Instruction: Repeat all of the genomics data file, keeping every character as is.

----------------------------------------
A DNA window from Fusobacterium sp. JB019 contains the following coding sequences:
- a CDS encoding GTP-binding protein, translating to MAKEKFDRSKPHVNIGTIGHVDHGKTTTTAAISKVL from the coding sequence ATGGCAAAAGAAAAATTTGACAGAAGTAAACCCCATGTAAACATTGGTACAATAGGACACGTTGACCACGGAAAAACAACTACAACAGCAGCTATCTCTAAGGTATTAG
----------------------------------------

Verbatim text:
A DNA window from Fusobacterium sp. JB019 contains the following coding sequences:
- a CDS encoding GTP-binding protein, translating to MAKEKFDRSKPHVNIGTIGHVDHGKTTTTAAISKVL from the coding sequence ATGGCAAAAGAAAAATTTGACAGAAGTAAACCCCATGTAAACATTGGTACAATAGGACACGTTGACCACGGAAAAACAACTACAACAGCAGCTATCTCTAAGGTATTAG